Linksys EA8300 stock firmware restore methods

Hello. I'm new to OpenWrt, so I have a question about how to return to stock firmware on my Linksys EA8300 if something will go wrong.
From wiki I got that only way to return back to stock firmware is "triple boot failure" method, if stock firmware sill exist on "secondary partition". But if I upgrade my OpenWrt it will overwrite that "secondary partition".

Why it is not possible just flash stock firmware image from OpenWrt GUI?

P.S. Sorry for my bad English.

Do you have, or not, the Linksys firmware to other partition ?

I've just got my router from Ebay and it is running on stock firmware. I want to better understand the whole process and have backup plan before flashing custom firmware like OpenWrt.

Ok fine.
From Linksys, flash openWrt using factory file. You will now boot from partition 2 with Openwrt. Configure as you wish, and backup the settings.

In OpenWrt, install the package luci-app-advanced-reboot. It will allows you to select the Linksys partition 1 as boot. It's easier than the "three boot failure" switch method.

To upgrade openWrt, NEVER use a sysupgrade file: it will be flashed on partition 1, and you will lose Linksys firmware. Use advanced reboot to switch to Linksys, and than flash a FACTORY image of Openwrt. It will be stored on partition 2. Don't forget to restore your settings, and you're up.


Thanks for detailed instructions.
But I'm curious what will happen if I flash stock firmware from openwrt?

Best advice is do not even try it.

If you were foolish to perform a 'forced' install the linksys OEM firmware via LuCI or sysupgrade via SSH method onto the alternate partition, you'd probably brick it.

Once bricked, then you have to hope you are able use the Automatic Recovery method to get router back to a working state...

Always switch the Linksys router to booting from Linksys OEM firmware and then install new factory image version of OpenWrt from Linksys UI, as advised by @badulesia

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I don't worry about not having stock firmware on one of the partitions anymore. It's pretty easy to copy the stock firmware to /tmp and run the command here:


You meant "NOT having" ?
As long as the other partition contains a proper OpenWrt, you will always be able to flash back Lynksys firmware. But I like to run stock firmware ... just to remember how limited it is comparing to OpenWrt :slight_smile:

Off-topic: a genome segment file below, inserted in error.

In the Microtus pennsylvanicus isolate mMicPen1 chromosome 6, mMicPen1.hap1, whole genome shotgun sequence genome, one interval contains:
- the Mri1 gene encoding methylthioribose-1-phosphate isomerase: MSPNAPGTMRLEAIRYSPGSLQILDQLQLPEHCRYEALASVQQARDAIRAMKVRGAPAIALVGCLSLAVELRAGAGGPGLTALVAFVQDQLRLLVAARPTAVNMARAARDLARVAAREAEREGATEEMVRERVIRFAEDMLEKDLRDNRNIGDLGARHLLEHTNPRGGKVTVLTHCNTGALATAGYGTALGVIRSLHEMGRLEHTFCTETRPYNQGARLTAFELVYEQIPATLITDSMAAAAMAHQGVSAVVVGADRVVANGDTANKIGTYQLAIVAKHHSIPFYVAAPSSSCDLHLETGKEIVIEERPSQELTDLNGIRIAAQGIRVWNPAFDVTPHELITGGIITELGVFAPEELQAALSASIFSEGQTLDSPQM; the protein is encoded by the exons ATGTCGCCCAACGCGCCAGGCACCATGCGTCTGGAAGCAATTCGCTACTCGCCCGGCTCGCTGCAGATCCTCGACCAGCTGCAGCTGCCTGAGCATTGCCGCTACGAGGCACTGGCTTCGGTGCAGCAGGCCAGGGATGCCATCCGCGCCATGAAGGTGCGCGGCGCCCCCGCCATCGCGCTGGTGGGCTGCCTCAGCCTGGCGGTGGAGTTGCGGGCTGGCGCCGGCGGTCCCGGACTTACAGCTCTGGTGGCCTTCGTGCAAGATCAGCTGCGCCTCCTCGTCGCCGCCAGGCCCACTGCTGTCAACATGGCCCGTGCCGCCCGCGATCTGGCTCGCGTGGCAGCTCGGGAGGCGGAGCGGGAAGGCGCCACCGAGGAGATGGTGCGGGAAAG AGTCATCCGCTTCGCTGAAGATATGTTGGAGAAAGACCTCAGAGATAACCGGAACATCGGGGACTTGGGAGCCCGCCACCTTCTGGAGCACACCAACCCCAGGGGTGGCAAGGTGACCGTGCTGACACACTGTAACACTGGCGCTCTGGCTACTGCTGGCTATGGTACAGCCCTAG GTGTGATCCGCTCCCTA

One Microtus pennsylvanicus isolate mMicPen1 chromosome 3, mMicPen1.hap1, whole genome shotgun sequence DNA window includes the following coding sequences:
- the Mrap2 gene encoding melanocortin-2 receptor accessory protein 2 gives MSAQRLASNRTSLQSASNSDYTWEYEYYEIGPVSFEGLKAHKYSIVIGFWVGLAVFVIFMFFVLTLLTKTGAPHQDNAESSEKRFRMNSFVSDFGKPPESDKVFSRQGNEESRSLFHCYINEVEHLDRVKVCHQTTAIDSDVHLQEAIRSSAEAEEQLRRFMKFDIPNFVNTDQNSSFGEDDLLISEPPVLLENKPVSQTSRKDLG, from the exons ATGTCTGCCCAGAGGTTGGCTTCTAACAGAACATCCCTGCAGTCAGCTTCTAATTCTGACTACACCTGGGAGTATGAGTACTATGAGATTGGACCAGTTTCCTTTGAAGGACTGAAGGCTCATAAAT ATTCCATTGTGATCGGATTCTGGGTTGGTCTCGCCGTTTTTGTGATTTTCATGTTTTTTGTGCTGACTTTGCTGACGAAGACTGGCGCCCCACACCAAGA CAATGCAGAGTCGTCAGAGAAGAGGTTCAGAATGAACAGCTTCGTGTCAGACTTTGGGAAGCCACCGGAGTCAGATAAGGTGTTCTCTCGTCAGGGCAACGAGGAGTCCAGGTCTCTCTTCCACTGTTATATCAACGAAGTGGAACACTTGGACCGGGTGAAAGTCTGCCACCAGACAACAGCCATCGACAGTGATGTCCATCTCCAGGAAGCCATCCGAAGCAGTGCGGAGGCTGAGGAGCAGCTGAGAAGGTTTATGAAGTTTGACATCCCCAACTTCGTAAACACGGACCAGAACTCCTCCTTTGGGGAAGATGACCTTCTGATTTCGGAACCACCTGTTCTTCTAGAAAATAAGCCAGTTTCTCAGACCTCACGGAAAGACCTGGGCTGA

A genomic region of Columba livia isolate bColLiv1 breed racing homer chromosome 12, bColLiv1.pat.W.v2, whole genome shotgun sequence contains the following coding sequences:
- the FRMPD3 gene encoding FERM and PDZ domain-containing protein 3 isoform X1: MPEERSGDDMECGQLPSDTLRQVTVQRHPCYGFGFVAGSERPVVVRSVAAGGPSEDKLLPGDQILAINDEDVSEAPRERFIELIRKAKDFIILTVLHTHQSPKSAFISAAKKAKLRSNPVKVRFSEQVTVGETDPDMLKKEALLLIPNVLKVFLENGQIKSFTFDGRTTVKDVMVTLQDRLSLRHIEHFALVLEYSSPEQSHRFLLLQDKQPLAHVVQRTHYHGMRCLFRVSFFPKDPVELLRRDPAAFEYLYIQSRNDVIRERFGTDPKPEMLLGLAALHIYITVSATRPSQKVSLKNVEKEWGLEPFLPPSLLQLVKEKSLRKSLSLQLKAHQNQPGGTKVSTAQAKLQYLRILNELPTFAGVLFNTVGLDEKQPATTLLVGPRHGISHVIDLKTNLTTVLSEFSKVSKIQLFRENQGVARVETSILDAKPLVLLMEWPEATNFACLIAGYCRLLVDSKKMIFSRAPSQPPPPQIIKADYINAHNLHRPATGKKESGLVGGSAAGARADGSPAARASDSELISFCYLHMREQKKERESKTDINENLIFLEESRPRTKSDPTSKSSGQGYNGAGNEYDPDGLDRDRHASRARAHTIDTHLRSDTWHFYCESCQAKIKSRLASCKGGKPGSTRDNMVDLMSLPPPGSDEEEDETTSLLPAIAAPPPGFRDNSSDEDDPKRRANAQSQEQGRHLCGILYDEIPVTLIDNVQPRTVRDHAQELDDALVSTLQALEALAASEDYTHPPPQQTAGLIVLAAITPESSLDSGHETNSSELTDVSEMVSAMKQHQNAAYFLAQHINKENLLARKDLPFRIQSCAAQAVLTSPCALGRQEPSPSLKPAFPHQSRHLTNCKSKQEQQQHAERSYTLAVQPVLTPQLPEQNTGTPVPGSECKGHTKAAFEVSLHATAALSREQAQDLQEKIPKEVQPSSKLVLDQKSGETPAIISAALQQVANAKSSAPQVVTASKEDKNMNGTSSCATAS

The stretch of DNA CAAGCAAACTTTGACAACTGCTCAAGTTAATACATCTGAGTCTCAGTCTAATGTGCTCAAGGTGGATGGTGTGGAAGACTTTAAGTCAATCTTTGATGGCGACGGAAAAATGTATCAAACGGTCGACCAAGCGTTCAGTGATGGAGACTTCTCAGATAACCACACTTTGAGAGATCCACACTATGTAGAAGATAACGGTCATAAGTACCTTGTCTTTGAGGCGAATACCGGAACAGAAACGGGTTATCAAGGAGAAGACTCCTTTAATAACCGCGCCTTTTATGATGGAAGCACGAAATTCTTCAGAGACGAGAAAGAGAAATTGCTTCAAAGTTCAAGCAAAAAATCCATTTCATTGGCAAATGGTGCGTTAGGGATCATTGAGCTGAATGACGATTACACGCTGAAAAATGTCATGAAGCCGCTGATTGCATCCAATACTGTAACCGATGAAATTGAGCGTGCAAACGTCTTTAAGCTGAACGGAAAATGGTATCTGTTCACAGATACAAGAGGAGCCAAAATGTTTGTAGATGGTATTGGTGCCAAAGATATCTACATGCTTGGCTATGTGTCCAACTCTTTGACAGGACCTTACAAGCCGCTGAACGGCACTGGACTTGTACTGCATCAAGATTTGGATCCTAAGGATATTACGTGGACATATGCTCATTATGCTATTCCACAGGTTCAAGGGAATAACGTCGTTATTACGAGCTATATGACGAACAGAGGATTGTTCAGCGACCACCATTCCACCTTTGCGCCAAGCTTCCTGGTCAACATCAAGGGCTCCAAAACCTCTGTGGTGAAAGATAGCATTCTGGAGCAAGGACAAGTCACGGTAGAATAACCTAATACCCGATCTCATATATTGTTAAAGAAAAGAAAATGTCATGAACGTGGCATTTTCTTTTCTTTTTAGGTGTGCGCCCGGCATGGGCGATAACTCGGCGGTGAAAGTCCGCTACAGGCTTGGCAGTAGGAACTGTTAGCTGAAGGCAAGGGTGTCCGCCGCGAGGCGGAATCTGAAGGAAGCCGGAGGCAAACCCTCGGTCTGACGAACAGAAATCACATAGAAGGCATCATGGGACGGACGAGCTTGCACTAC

One thing I forgot to mention : you will face browser cache issue after the flash, while browsing You need to force reload.

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Yes it would appear the the instructions for reverting to stock on this device are a little misleading and would probably brick the partition. From the device page, the "kernel+rootfs+rootfs_data" partitions are clearly mtd10 and mtd12 when the command cat /sys/devices/virtual/ubi/ubi0/mtd_num will give you either 11 or 13 :man_facepalming:
The correct method to get current firmware partition would be:

echo "mtd$(($(cat /sys/devices/virtual/ubi/ubi0/mtd_num)-1))"

Booting into stock firmware and applying a factory.bin will also wipe the overlay_fs partition. Booting into stock firmware and applying a sysupgrade should be ok if the alt partition already has openwrt on it thus preserving settings and installed packages. You might need to fix opkg sources though.

cp -rf /rom/usr/lib/opkg/* /overlay/upper/usr/lib/opkg/

Update openwrt without booting to stock rom.

cd /tmp
fw="mtd$(($(cat /sys/devices/virtual/ubi/ubi0/mtd_num)-1))"
wget -O sysupgrade.bin
mtd  -r write /tmp/sysupgrade.bin $fw
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I would also advise to never overwrite the stock firmware, as it is the ONLY Known Working State firmware partition.

An OpenWrt can get dysfunctional as you work on it and sysupgrading to the other partition does not guaranty a functional state.

This is the only risk free way to to never brick your router.

If you upgrade using this method you will also have to reinstall any extra packages you need to use since a factory install wipes the other partition giving you a default new install.

That is certainly something to consider while you are evaluating OpenWrt, but once you've settled and know what works- and what doesn't, you can pretty much ignore this. Just use the round-robin updating in your favour, and you'll always have the previously working (older-) OpenWrt version at your disposal, which was at least good-enough to allow you flashing the newer one you're currently running.

As the user asking the question is a beginner (no offense), I gave a basic advice.

I use a custom build already including all needed packages.

Absolutely, that was my point

I thing I have missunderstood your answer. I was at work, didn't take full time to read, and replyed too hastely. Sorry.